There are some White people who put the interests of animals above those of other human beings — specifically the darker ones.
Normally, I’d try to exercise subtlety and restraint when articulating such a sentiment, but since New York Times columnist Juliet Macur (pictured) didn’t mince words in her column “Before Signing a Strong Arm, Teams Should Heed Vick’s Dark Past,” why should I? I knew Macur’s musings would appeal to me as much as the taste of deep fried elephant dung given the way she kicked it off: ” Michael Vick, the quarterback known as much for his rap sheet as his athletic skill.”
Well, that certainly depends on what circles you’re referring to. Perhaps it’s Macur’s circle of influence that is leading this narrative, even though it is highly debatable in everyone else’s.
I do not fault her for writing from her background, but I do loathe how that background has seemed to frame her perspective.
In this hard-to-read diatribe, Macur sends off a warning to teams who may look to sign Vick should the Philadelphia Eagles let him go and allow him to be a starter (he lost his starter job to Nick Foles this season): “They should remember this: Vick was the mastermind behind his dogfighting operation. He bankrolled it, gave it a home base, encouraged it.”
Macur then goes on to discuss some of the dogs who lost their lives due to Vick’s dogfighting ring. You can understand her issue with Vick’s treatment of dogs. After all, in her Twitter bio, Macur notes, “My writing partner is a Labrador retriever.”
So she has a strong love of Lassie. So be it, but her bias clouds her judgment about a larger issue with respect to a felon rightly being given a chance to re-enter society.
Sure, Macur lists some of Vicks’ acts of penance — including donating $200,000 to help renovate a football field in Philadelphia; working with the Humane Society; supporting a bill on Capitol Hill that would make it a felony to bring a child to a dogfight, a measure which would fight the very practice that caused him to go on to perpetuate the culture as an adult.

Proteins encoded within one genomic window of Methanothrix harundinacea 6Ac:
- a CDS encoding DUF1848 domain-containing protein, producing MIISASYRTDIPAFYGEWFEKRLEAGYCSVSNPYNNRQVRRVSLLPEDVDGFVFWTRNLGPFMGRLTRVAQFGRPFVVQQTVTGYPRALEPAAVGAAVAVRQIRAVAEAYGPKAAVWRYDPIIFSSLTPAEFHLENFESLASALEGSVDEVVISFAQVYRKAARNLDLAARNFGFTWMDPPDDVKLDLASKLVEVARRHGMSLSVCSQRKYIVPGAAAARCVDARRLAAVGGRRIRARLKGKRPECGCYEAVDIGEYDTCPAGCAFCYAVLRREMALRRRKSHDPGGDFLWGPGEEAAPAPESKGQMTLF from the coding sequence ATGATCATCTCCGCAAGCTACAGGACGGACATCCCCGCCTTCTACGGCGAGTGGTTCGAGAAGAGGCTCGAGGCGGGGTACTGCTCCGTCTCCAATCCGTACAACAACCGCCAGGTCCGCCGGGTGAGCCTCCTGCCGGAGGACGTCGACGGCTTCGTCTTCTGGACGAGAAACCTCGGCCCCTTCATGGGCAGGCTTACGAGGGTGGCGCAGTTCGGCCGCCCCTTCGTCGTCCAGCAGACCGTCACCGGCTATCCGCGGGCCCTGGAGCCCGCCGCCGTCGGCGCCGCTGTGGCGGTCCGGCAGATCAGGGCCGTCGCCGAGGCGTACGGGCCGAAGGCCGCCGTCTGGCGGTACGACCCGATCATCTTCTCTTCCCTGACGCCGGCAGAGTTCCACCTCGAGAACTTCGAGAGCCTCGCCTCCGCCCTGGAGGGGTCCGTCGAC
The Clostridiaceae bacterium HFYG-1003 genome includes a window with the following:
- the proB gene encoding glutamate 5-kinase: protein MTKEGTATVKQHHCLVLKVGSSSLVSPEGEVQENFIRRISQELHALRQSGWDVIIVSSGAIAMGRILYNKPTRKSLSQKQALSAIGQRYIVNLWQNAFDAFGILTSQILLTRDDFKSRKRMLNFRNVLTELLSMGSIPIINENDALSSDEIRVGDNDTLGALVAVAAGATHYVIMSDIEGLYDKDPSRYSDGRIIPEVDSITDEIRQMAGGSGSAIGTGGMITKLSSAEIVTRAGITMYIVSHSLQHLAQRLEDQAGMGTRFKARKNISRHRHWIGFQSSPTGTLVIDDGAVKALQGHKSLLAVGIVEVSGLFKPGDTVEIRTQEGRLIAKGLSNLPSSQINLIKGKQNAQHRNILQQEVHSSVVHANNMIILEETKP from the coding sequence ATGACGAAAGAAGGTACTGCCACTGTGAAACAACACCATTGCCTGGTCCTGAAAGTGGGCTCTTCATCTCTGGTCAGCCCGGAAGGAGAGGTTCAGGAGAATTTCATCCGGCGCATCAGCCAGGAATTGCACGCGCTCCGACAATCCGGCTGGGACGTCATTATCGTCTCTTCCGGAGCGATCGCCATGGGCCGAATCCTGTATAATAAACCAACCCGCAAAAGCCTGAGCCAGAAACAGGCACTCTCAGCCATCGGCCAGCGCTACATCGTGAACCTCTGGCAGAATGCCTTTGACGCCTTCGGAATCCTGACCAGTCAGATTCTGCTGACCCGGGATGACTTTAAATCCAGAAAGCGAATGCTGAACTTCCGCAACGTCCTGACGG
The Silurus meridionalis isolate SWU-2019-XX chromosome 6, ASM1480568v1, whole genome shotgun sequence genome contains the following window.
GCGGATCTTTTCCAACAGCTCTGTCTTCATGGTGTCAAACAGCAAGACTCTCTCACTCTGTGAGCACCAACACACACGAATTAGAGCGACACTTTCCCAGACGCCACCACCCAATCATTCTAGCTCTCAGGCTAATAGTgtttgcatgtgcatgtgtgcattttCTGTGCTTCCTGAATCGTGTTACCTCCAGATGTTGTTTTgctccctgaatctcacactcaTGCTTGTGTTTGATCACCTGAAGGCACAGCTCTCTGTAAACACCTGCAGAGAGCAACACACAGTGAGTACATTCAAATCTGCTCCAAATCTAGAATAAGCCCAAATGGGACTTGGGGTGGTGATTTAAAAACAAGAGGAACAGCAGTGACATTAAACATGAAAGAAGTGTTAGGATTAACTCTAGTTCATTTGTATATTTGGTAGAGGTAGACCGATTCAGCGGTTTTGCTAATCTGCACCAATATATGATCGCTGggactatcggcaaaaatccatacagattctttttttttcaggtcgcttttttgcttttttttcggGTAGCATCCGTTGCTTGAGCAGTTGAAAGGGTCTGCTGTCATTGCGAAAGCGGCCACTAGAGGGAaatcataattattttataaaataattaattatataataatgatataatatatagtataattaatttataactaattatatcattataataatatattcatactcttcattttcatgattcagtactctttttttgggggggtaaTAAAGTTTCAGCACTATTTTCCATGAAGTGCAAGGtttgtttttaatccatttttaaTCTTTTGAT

Still, Macur writes:
Teams evaluating Vick should think about those horrors before offering him a chance to wear their jersey. They should say, ‘Can’t we give our fans someone better to cheer for?’ Fans should demand someone better.
Someone around Juliet Macur ought to demand she get a damn grip. Assuming she’s never made a mistake in her life, Saint Juliet Macur is essentially arguing that there is no such thing as forgiveness or redemption. That once you commit a wrong, you must walk around with a Scarlet Letter. That there is no act or gesture that would warrant a second chance.
This is a dangerous message to profess in general, but again, even more poisonous when you consider who Michael Vick is outside of a football player: a Black ex-felon. If the Juliet Macurs of the world can’t even give a famous Black football player another chance after paying his debt to society for committing an egregious act, imagine how they would treat their less successful brethren.
I imagine Macur was somewhat aware of the racial implications of her column, which is why she briefly included this portion in her piece:
Eagles wide receiver Riley Cooper made racist remarks about African Americans — on a team filled with African Americans — and still ended up starting in the playoffs, the recipient of roaring cheers.
Saints Coach Sean Payton was suspended last year for a bounty program in which players were paid to inflict serious injuries on their opponents, and still he was hailed for ushering the Saints to their first ever road playoff win.
Nice try, but no. The aforementioned dogs got a much more thoughtful and lengthier swan song, so spare me this cheap way of deflecting rightful criticism that you display more compassion for animals than Black human beings, Juliet Macur.
Felons — yes, especially the minority ones — have a hard time earning a second chance, but damn all of that because Juliet Macur loves the hell out of dogs. I understand her issue with what Michael Vick did, but the act is now discussed in past tense all the same. He paid his debt to society. He has repeatedly tried to make amends. He has also lent meaningful support to fighting the culture altogether.
What more do you want from this man, Juliet Macur?
Actually, who cares what else you want. Michael Vick paid his debt to society, made amends, and has returned to his life accordingly. If such an opportunity were extended to other former felons, we’d have a less-crowded prison system and an all-around better society.
But such realizations can only come from thinking about the collective — a trick Juliet Macur was unfortunately never taught.